msJAMA Examines Practice of Medicine Across International Boundaries, Addresses HIV/AIDS
Today's issue of the Medical Student Journal of the American Medical Association examines the "purpose, value and challenges of conducting research and practicing medicine across continents," particularly in light of the spread of infectious diseases such as HIV/AIDS. According to the "Editor's Note," in order to "engage in the ongoing debates about U.S. involvement in global health initiatives, it is necessary first to understand the reasons and aims for international health endeavors." The note acknowledges that "[a]ction requires political will and financial commitment" but concludes that "comprehension of the rationale for and barriers to the control of disease at an international level will be equally vital to the improvement of global health" (Modjarrad, msJAMA, 10/2). Several articles in msJAMA pertain to HIV/AIDS. Summaries of those articles appear below:
- "Understanding the Threat of HIV/AIDS": "[I]t is paramount to understand the threat created by HIV/AIDS to political, economic and personal security," John Luo of the Johns Hopkins University School of Medicine writes. Security can be defined as "both the freedom from fear and the freedom from need," Luo states, noting that under this definition, "HIV/AIDS threatens the security of governments and economies around the world because of its ability to simultaneously endanger political stability and depress current levels of prosperity." HIV/AIDS threatens security on a national level largely because it is reducing life expectancy, the "strongest risk factor" for ethnic conflict, genocide, "failure of fledgling democracies" and revolution, according to one study, Luo states. Average life expectancy in sub-Saharan Africa is expected to decline 25% over the next few decades, he adds. Luo concludes, "Still absent from the politicized discussions about HIV/AIDS is a full knowledge of how ameliorating this disease can significantly improve the personal, economic and political security of families and countries at risk. The responses the world formulates against the HIV/AIDS pandemic in the coming years will determine if and how this question is answered" (Luo, msJAMA, 10/2).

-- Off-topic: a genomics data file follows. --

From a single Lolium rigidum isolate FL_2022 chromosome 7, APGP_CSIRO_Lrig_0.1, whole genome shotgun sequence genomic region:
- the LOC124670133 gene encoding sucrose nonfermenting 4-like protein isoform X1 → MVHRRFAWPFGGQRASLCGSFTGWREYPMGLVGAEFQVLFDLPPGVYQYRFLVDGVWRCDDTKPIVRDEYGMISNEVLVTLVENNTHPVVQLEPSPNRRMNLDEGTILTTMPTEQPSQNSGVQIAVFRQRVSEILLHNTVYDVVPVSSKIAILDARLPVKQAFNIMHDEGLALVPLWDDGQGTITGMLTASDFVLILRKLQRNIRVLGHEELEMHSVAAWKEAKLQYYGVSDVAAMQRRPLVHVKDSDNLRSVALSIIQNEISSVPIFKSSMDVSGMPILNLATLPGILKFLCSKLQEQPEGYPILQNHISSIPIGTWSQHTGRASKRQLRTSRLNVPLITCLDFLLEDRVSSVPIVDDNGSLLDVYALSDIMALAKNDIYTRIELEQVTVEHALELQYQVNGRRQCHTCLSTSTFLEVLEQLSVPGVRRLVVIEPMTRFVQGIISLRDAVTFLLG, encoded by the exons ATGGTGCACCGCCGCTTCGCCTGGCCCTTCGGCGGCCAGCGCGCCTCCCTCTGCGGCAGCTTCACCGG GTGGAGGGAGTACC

- "Toward a More Global Medical Education": "Expanded programs to improve health care in other countries will require more physicians trained in global health," Jeffrey Greenberg and Rebecca Mazar of the University of Pennsylvania School of Medicine write, noting that at present only one-fifth of U.S. medical students have completed an international clinical elective. "The importance of fostering global health solutions stems from the grave and far-reaching consequences" of communicable diseases like HIV/AIDS, tuberculosis and malaria in developing countries, they state, noting that international and domestic groups are increasing their support of health care efforts in these nations. However, only a few medical schools offer training in global health as part of their curricula, and financial support for students who wish to pursue global health is limited. But programs such as the federally funded International Health Fellowship Program -- which helps students seeking to perform an overseas clinical elective -- have demonstrated that students can be persuaded to pursue global health. More than 90% of students who participated in the IHFP survey said they intended to spend additional time working abroad. Greenberg and Mazar conclude that given the "growing U.S. commitment to improving health care in other countries," formal programs providing training in global health and increased financial support for students wishing to pursue careers in global health, could help increase the number of students who choose to serve abroad (Greenberg/Mazar, msJAMA, 10/2).
- "Treating HIV in Resource-Poor Settings": In this perspective piece, Dr. Paul Farmer of Harvard Medical School and Jennifer Singler of the University of California-San Francisco School of Medicine write about their experiences with Partners in Health, a program that provides antiretroviral treatment to HIV-positive individuals in Haiti. Farmer and Singler note that many experts have argued against providing antiretroviral treatment in resource-poor settings such as Haiti because of prohibitive cost and a lack of necessary health infrastructure. However, those arguments are "based not on assessments of established treatment programs, but rather on projected drug costs and a handful of nascent projects," they state. From their experience in Haiti, which is the poorest nation in the Western hemisphere and also has the hemisphere's highest HIV prevalence, they state that treatment in resource-poor settings is both feasible and effective. Farmer and Singler say that although traditional means for assessing the effectiveness of antiretroviral drugs on a patient's health -- such as CD4+ T cell counts and viral load tests -- are not readily available in Haiti, alternative methods provide an effective means of evaluation. Patients are initially evaluated for treatment candidacy based on their frequency of opportunistic infections, weight, neurological status and "severe hematological abnormalities." The progression or disappearance of these criteria is also used to evaluate treatment efficacy. Mortality has been significantly reduced -- Partners in Health has not recorded a single AIDS-related death among ambulatory patients receiving antiretroviral therapy since the program began -- and HIV-related hospitalizations in the area have decreased by almost 50%. Farmer and Singler conclude that an "equally important means" of assessing the impact and success of the program lies in examining the experiences of its patients, many of whom have been able to resume nearly normal lives (Farmer/Singler, msJAMA, 10/2).